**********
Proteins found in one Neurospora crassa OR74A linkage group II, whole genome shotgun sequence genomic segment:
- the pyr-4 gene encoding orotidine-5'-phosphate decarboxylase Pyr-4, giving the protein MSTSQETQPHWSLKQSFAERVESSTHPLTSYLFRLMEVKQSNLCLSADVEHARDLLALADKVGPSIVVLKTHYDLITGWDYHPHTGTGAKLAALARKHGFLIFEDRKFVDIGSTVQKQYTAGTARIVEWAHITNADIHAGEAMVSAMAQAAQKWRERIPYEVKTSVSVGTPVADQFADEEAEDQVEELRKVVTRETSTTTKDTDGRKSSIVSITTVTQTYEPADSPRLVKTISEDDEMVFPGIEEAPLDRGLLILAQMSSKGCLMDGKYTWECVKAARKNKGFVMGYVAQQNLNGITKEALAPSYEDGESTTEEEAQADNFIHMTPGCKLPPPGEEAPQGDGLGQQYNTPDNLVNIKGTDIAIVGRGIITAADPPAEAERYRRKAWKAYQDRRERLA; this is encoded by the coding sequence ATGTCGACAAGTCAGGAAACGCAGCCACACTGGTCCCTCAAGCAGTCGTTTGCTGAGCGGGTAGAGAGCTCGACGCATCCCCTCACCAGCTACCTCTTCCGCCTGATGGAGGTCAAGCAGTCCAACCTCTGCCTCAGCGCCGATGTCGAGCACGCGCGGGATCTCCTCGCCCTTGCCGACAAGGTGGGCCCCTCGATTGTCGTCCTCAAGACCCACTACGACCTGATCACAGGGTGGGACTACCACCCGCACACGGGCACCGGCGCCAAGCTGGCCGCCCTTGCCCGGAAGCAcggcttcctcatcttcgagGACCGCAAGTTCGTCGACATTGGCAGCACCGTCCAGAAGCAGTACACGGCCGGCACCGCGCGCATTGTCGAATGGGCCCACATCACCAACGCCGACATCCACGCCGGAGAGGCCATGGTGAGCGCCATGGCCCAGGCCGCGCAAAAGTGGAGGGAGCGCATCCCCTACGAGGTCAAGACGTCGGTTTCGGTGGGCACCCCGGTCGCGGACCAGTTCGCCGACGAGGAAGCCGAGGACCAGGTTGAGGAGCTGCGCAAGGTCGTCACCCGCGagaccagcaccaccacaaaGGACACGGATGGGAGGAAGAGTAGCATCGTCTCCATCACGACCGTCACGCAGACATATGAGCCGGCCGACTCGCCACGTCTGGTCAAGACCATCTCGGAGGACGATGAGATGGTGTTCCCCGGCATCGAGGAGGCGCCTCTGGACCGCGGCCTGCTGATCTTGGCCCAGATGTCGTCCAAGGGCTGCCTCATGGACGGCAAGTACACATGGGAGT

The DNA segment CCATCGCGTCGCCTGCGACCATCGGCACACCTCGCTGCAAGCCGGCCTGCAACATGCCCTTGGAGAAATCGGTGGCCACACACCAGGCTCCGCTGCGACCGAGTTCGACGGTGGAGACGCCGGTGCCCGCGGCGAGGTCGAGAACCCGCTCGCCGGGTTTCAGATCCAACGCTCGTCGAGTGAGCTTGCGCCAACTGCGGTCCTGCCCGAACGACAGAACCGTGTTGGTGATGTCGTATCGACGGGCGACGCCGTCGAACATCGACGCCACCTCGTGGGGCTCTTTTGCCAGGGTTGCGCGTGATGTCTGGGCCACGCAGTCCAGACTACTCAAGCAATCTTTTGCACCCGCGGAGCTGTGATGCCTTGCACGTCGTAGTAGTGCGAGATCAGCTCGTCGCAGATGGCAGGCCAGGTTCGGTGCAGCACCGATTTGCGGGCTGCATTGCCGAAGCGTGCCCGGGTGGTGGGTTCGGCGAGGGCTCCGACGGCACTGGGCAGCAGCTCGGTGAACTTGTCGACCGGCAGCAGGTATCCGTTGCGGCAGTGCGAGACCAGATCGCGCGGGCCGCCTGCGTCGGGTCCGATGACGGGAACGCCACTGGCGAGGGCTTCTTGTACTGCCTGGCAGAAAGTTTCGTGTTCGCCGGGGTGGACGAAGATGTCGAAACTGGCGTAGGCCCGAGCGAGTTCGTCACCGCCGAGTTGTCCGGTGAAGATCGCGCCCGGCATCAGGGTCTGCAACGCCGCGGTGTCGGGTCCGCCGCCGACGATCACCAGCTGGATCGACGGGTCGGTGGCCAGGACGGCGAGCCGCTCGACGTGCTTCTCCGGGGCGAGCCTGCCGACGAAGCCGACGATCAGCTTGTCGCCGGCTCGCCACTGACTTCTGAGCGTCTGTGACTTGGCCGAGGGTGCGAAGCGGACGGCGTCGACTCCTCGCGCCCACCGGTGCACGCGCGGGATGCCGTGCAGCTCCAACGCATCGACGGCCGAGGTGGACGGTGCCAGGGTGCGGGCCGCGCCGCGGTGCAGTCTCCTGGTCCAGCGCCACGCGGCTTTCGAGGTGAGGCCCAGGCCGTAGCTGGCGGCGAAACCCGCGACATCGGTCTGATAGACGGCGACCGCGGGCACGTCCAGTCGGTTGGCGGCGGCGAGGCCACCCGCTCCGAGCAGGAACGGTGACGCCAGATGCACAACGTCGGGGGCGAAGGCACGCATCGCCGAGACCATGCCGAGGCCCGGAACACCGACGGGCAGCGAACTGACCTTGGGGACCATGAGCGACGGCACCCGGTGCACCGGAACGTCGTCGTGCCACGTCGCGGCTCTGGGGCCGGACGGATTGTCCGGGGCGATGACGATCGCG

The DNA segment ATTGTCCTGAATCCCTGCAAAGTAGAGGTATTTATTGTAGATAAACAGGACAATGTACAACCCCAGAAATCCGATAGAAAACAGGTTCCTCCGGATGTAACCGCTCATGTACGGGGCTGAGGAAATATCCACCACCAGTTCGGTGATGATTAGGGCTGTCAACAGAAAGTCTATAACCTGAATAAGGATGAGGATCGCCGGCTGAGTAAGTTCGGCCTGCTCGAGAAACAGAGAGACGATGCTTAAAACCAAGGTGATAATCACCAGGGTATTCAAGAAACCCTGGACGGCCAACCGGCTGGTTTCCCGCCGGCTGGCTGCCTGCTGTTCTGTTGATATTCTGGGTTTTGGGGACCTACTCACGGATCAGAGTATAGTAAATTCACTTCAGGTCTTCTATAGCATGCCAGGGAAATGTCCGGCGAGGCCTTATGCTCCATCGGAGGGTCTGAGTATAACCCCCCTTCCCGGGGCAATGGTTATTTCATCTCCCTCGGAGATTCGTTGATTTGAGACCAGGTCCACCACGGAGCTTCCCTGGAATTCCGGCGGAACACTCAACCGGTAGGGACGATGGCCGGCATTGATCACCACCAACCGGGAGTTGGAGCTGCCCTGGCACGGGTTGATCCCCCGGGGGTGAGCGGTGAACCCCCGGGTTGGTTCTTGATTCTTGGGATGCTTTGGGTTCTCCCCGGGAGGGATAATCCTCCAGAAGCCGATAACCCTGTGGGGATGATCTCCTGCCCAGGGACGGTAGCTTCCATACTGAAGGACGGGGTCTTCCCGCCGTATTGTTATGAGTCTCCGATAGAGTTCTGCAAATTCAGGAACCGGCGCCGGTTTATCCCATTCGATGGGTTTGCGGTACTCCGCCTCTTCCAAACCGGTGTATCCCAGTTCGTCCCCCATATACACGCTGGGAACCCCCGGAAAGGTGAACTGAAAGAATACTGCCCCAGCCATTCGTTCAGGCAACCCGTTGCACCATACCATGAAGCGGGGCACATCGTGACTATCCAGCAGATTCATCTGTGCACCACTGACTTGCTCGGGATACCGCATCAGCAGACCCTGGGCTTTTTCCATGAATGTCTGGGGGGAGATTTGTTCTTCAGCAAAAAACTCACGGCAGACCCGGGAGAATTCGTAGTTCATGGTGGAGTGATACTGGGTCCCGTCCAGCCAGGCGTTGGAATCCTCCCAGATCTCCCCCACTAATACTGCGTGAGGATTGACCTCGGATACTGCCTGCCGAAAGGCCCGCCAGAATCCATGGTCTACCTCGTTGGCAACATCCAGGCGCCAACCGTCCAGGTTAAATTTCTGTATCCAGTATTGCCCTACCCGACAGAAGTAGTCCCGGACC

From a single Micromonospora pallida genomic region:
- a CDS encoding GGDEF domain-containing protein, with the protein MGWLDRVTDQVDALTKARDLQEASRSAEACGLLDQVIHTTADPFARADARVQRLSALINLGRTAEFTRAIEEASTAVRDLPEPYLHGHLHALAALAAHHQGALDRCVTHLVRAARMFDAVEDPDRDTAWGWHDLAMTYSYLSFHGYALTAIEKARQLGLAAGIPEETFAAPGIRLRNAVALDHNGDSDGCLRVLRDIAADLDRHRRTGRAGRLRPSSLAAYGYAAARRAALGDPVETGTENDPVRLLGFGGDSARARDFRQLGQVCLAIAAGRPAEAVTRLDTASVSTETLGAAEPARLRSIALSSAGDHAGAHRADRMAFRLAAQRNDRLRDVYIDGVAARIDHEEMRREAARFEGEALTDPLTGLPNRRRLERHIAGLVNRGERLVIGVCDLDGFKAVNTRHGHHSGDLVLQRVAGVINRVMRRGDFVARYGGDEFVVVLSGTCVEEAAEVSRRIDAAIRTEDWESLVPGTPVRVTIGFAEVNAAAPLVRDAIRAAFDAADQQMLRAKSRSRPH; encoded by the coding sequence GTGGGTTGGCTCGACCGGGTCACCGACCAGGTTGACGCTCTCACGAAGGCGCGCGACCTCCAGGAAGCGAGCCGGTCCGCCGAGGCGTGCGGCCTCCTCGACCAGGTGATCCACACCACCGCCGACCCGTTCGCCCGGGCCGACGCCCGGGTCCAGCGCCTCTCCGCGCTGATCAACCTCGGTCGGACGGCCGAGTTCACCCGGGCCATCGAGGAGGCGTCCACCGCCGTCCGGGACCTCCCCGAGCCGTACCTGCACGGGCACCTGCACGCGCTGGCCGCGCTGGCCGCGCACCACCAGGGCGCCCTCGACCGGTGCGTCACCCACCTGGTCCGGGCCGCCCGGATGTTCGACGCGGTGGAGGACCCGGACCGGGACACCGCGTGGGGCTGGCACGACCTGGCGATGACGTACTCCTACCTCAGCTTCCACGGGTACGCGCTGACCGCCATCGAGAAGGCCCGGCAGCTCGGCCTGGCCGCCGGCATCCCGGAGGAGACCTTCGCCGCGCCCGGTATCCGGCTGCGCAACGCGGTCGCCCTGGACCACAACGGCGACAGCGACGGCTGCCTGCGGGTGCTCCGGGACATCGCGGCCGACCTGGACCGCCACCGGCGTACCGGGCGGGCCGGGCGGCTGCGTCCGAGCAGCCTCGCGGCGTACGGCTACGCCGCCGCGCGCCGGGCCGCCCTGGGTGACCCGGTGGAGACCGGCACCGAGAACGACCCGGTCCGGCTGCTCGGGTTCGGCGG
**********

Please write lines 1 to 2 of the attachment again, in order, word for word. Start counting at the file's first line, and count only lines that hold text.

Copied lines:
Proteins found in one Neurospora crassa OR74A linkage group II, whole genome shotgun sequence genomic segment:
- the pyr-4 gene encoding orotidine-5'-phosphate decarboxylase Pyr-4, giving the protein MSTSQETQPHWSLKQSFAERVESSTHPLTSYLFRLMEVKQSNLCLSADVEHARDLLALADKVGPSIVVLKTHYDLITGWDYHPHTGTGAKLAALARKHGFLIFEDRKFVDIGSTVQKQYTAGTARIVEWAHITNADIHAGEAMVSAMAQAAQKWRERIPYEVKTSVSVGTPVADQFADEEAEDQVEELRKVVTRETSTTTKDTDGRKSSIVSITTVTQTYEPADSPRLVKTISEDDEMVFPGIEEAPLDRGLLILAQMSSKGCLMDGKYTWECVKAARKNKGFVMGYVAQQNLNGITKEALAPSYEDGESTTEEEAQADNFIHMTPGCKLPPPGEEAPQGDGLGQQYNTPDNLVNIKGTDIAIVGRGIITAADPPAEAERYRRKAWKAYQDRRERLA; this is encoded by the coding sequence ATGTCGACAAGTCAGGAAACGCAGCCACACTGGTCCCTCAAGCAGTCGTTTGCTGAGCGGGTAGAGAGCTCGACGCATCCCCTCACCAGCTACCTCTTCCGCCTGATGGAGGTCAAGCAGTCCAACCTCTGCCTCAGCGCCGATGTCGAGCACGCGCGGGATCTCCTCGCCCTTGCCGACAAGGTGGGCCCCTCGATTGTCGTCCTCAAGACCCACTACGACCTGATCACAGGGTGGGACTACCACCCGCACACGGGCACCGGCGCCAAGCTGGCCGCCCTTGCCCGGAAGCAcggcttcctcatcttcgagGACCGCAAGTTCGTCGACATTGGCAGCACCGTCCAGAAGCAGTACACGGCCGGCACCGCGCGCATTGTCGAATGGGCCCACATCACCAACGCCGACATCCACGCCGGAGAGGCCATGGTGAGCGCCATGGCCCAGGCCGCGCAAAAGTGGAGGGAGCGCATCCCCTACGAGGTCAAGACGTCGGTTTCGGTGGGCACCCCGGTCGCGGACCAGTTCGCCGACGAGGAAGCCGAGGACCAGGTTGAGGAGCTGCGCAAGGTCGTCACCCGCGagaccagcaccaccacaaaGGACACGGATGGGAGGAAGAGTAGCATCGTCTCCATCACGACCGTCACGCAGACATATGAGCCGGCCGACTCGCCACGTCTGGTCAAGACCATCTCGGAGGACGATGAGATGGTGTTCCCCGGCATCGAGGAGGCGCCTCTGGACCGCGGCCTGCTGATCTTGGCCCAGATGTCGTCCAAGGGCTGCCTCATGGACGGCAAGTACACATGGGAGT